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Comment: Re:Vaginosis/Vaginitis Plus (Score 2) 416

by tlambert (#49630475) Attached to: The Medical Bill Mystery

This is trivial, given that there are only a couple of federated diagnostic testing services in her area.

Looks like a bacterial infection of some kind, although they also checked for Pappilomavirus, two other STDs, and a fungal yeast infection, BVAB2, and strep.

87481 SureSwab ®, Vaginosis/Vaginitis Plus
87481 SureSwab ®, Bacterial Vaginosis/Vaginitis

87491 SureSwab ®, Vaginosis/Vaginitis Plus
87491 SureSwab ®, CT/NG, T. vaginalis
87491 Chlamydia/Neisseria gonorrhoeae, T. vaginalis, Qualitative, TMA and HSV 1/2 DNA, Real-Time PCR, Pap Vial
87491 Chlamydia/N. gonorrhoeae and T. vaginalis RNA, Qualitative, TMA, Pap Vial

87798 SureSwab ®, Trichomonas vaginalis RNA, Qualitative, TMA
87798 SureSwab ®, Vaginosis/Vaginitis Plus
87798 SureSwab ®, CT/NG, T. vaginalis
87798 Trichomonas vaginalis RNA, Qualitative, TMA, PAP Vial
87798 Chlamydia/N. gonorrhoeae and T. vaginalis RNA, Qualitative, TMA, Pap Vial
87798 Chlamydia/Neisseria gonorrhoeae, T. vaginalis, Qualitative, TMA and HSV 1/2 DNA, Real-Time PCR, Pap Vial

105 Chlamydia trachomatis
127 Group B Streptococcus (GBS)
164 Bacterial Vaginosis Associated Bacteria 2 (BVAB2)

These are probably not test codes that she should have published, given their sensitive nature.

I do agree with her assertion that medical billing is kind of terrible.

On the other hand, they intentionally make billing and coding as difficult as possible so that the doctors office has to correctly code it to the insurance companies liking before they are obligated to pay. Usually a medical office will try a couple of times, and then give up if they don't hit pay dirt, and just send the bill to the patient, and let them argue with the insurance company long enough to damage their credit for non-payment, or pay it out of pocket to save their credit.

HMOs are absolutely the worst for this, followed by PPOs.

I would have much preferred a single payer system, like Richard Nixon wanted (he was the first president to propose a national health care system), rather than the TARP III bailout for the insurance companies which we ended up getting with the ACA.

Comment: They pretty much requires a commercial policy. (Score 1) 234

by tlambert (#49628137) Attached to: Uber Forced Out of Kansas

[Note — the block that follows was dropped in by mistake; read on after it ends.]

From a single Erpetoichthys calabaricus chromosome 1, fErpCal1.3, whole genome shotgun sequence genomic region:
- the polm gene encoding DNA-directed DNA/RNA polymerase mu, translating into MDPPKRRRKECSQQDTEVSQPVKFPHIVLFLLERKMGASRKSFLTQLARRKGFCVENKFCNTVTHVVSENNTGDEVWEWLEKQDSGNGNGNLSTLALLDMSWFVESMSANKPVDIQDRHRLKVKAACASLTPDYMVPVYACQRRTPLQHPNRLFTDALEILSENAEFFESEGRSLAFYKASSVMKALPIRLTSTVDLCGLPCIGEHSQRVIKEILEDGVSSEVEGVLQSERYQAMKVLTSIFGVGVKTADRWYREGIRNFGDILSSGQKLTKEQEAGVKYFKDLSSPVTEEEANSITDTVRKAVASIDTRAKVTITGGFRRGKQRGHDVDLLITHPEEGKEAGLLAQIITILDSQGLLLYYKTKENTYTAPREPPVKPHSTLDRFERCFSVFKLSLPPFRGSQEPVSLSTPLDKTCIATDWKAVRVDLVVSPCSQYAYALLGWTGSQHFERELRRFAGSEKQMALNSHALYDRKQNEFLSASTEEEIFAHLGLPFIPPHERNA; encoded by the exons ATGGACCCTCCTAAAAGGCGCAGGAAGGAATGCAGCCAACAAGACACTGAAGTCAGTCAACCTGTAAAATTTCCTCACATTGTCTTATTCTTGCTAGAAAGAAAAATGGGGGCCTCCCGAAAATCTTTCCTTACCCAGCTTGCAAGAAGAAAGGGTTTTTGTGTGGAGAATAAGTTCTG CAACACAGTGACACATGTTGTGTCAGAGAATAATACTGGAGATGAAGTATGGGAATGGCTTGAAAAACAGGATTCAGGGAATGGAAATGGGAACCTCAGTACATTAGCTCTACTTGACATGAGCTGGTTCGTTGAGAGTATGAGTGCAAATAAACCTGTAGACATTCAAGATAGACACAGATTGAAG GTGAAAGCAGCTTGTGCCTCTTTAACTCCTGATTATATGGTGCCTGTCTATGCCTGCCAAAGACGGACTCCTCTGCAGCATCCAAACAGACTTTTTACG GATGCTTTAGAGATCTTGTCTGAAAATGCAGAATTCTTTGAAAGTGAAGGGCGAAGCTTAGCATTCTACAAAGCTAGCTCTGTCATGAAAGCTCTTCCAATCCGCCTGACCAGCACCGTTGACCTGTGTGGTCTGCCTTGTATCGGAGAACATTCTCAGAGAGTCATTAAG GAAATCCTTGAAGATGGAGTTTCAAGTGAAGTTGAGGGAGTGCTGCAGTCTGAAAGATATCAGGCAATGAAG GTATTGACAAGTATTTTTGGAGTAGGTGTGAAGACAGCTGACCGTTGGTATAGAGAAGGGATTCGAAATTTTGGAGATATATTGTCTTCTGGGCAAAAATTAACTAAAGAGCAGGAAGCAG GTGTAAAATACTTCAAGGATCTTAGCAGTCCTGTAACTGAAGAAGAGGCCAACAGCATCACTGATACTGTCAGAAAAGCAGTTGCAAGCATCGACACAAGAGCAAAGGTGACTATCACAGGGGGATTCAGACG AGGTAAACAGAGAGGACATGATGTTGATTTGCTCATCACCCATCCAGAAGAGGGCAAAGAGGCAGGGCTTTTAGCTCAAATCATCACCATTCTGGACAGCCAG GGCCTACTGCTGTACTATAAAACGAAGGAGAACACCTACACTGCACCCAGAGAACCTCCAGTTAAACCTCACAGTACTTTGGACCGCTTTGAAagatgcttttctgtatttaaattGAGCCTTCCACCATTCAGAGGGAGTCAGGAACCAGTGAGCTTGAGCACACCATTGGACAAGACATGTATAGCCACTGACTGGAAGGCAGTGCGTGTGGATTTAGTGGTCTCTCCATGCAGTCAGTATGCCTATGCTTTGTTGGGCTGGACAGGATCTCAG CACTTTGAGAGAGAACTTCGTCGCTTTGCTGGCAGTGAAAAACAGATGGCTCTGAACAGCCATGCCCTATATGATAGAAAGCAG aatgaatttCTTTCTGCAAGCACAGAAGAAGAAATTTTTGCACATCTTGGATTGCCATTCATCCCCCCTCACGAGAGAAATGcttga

They pretty much requires a commercial policy.

"Insurers writing automobile insurance in the state are allowed to exclude any and all coverage under the driver’s or vehicle owner’s insurance policy for any loss or injury occurring while the driver is logged on to a TNC’s digital network or providing a prearranged ride."

So basically, it's requiring that Uber carry the insurance on their drivers, rather than the drivers self-insuring, and gives insurance companies an "out" if they want to exclude insurance while the driver has the app running (i.e. is "on call") and while the driver is actually driving.

What insurance company is going to pass up being paid double for what would otherwise be a single policy?

Comment: Re:Is this Google's fault? Yes. (Score 1) 364

by tlambert (#49627609) Attached to: Google Can't Ignore the Android Update Problem Any Longer

Couldn't they leave the crapware and drivers alone and still provide critical security updates we expect and need on computers since well, the Windows XP SP2 days?
Instead of updating the whole OS, Google would better provide say monthly security fixes for three years on the Android 4.4 OS, the 5.0 OS, the 5.1 OS etc.

This is not going to end well, I guess fragmentation hampers malware somewhat but what if some powerful piece of malware manages to get installed on say 10 million of Android computer phones and starts doing something really nasty?

I'm fairly certain that the biggest security threat is unverified and unmoderated software packages in the various web stores, and the ability to side-load applications. Most of the malware probably comes through the app installer, rather than a security exploit.

Although there have been issues with untrusted parties signing domain certs -- the latest was China's CNNIC root certificate removal -- and there are the heartbleed and other SSL exploits -- those are mostly untrusted public hotspot access or governmental eavesdropping attacks.

Malware is a much bigger problem.

Note that Apple is starting to have this same problem in China: there are unauthorized app stores which pirate apps (at best) or pirate them, and bundle them with malware, and then use an enterprise enrollment to let you install from their "enterprise app store", which is actually a pirate/malware site. But it's not nearly as widespread or fragmented as the Android marketplaces, and it's pretty easy to avoid -- unless you are going there because the app you want is not legally being sold by the app vendor in China. In which case: you take your chances.

Comment: Re:Is this Google's fault? Yes. (Score 3, Interesting) 364

by tlambert (#49626541) Attached to: Google Can't Ignore the Android Update Problem Any Longer

In other words, it's a lose for everyone involved, due to the way the Android/OEM/Carrier relationship is structured, and there's no product continuity upsell like you have with the various iPhone models.

This is only true as long as consumers don't prioritize upgrades at point of purchase. If we could get OEMs to begin making binding upgrade and update support commitments, and get consumers looking at and comparing devices on that basis, then OEMs would be motivated to provide updates.

They can prioritize all they want, but no one wants to pay for the carrier certification of thee modified SDRs, particularly when using a T-Zone on a Snapdragon chip in order to run the baseband, and the FCC demands that the SDR be certified as a unit (software + hardware). That's a carrier certifiiation per carrier, per country, per device, per version update.